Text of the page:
“…just one kilogram of sulfur well placed in the stratosphere would roughly offset the warming effect of several hundred thousand kilograms of carbon dioxide…there is general agreement that the strategies are cheap; the total expense of the most cost-effective options would amount to perhaps as little as a few billion dollars, just one percent (or less) of the cost of dramatically cutting emissions.”
From the view of that state, geo-engineering could be the rational and affordable choice if global carbon emissions continue to grow. Countries like the US have the infrastructure to withstand severe storm damage or disease outbreak. Most of Africa does not. Last year, the Council on Foreign Relations published a report discussing this scenario. Key passage:
“A nation that has not done much to prepare, either in reducing its contributions to global emissions or in building adaptive capacity, might conclude that the consequences of climate change had become sufficiently severe that it was going to unilaterally engage in geoengineering – imposing large negative externalities on the rest of the world in order to reduce its own impacts.”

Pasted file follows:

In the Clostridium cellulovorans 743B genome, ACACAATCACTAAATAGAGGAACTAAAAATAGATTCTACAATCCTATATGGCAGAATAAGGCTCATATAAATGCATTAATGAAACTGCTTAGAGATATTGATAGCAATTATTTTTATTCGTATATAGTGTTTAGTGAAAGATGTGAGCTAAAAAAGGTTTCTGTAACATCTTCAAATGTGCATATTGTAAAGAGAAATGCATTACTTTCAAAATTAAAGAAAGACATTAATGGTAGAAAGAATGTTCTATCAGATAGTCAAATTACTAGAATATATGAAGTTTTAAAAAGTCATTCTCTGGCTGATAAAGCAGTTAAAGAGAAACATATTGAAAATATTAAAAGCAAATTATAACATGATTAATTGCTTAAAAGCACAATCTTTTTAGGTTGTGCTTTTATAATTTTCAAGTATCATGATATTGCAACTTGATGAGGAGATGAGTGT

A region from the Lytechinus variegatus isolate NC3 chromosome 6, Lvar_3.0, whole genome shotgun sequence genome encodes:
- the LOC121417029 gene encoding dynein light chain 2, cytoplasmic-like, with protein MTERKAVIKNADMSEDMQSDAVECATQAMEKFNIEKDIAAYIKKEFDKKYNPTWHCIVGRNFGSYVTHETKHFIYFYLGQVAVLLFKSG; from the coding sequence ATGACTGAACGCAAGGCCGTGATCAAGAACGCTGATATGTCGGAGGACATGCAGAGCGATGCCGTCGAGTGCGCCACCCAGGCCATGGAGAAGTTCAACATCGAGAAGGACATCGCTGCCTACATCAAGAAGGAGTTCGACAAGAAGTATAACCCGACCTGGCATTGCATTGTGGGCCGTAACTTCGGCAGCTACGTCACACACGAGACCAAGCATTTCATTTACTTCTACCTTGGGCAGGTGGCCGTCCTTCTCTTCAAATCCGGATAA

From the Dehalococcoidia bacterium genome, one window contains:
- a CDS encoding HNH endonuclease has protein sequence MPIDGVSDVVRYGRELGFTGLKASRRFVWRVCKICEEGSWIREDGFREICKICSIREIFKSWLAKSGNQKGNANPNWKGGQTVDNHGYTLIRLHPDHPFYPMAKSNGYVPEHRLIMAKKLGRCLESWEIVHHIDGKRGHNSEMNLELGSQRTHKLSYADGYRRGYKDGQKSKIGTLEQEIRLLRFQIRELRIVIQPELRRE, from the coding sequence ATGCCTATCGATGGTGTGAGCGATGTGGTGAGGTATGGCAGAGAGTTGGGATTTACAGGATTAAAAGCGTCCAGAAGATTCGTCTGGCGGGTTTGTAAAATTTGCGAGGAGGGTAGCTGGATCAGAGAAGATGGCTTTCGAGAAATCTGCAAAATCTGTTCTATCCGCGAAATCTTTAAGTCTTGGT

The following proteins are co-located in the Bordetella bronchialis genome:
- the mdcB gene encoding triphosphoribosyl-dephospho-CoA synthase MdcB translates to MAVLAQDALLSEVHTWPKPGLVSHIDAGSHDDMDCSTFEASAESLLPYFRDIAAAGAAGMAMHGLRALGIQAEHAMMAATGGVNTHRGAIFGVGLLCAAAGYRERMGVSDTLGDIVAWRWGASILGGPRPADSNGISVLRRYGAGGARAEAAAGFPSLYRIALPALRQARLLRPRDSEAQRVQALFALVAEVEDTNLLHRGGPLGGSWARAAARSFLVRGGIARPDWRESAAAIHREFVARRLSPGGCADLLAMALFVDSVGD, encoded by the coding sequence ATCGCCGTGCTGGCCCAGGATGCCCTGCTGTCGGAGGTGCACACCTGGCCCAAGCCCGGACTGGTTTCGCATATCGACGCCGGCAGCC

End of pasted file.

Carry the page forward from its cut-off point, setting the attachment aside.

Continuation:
If climate change continues largely unabated, what’s to stop a country facing monsoon after monsoon from unilaterally trying to cool the Earth? For “$25 billion and $50 billion a year” a country could repeatedly emit sulfur dioxide into the atmosphere to keep reflecting solar radiation despite the acid rain and unpredictable effects on plant growth for the rest of the world
The disparity between which states have the highest emissions and are the most able to adapt to climate change and the states who have low emissions but are the most vulnerable raises the prospect of rogue geo-engineering or attempts by states vulnerable to climate change to persuade more developed states who can afford it.
China or Russia are better equipped to develop geo-engineering technology and could do it with less fear of international sanction. Coincidentally, these countries have been resistant to cut back their emissions. Russia’s vulnerable economy benefits from high demand for natural gas and oil; China’s government has experimented with geo-engineering for decades. Cooling the planet is also much cheaper than cutting carbon emissions, which require large scale changes in transportation, energy and manufacturing. Regardless of which country is geo-engineering, there is no way for geo-engineering’s effects to be restricted. There are inevitable externalities that may cause global conflict and tension.
Hence, large scale research and development of geo-engineering technologies must coincide with effective international governance to prevent the possibility of “rogue” geo-engineering. Even better, making necessary cuts in carbon emissions would preclude the need to riskily geo-engineer.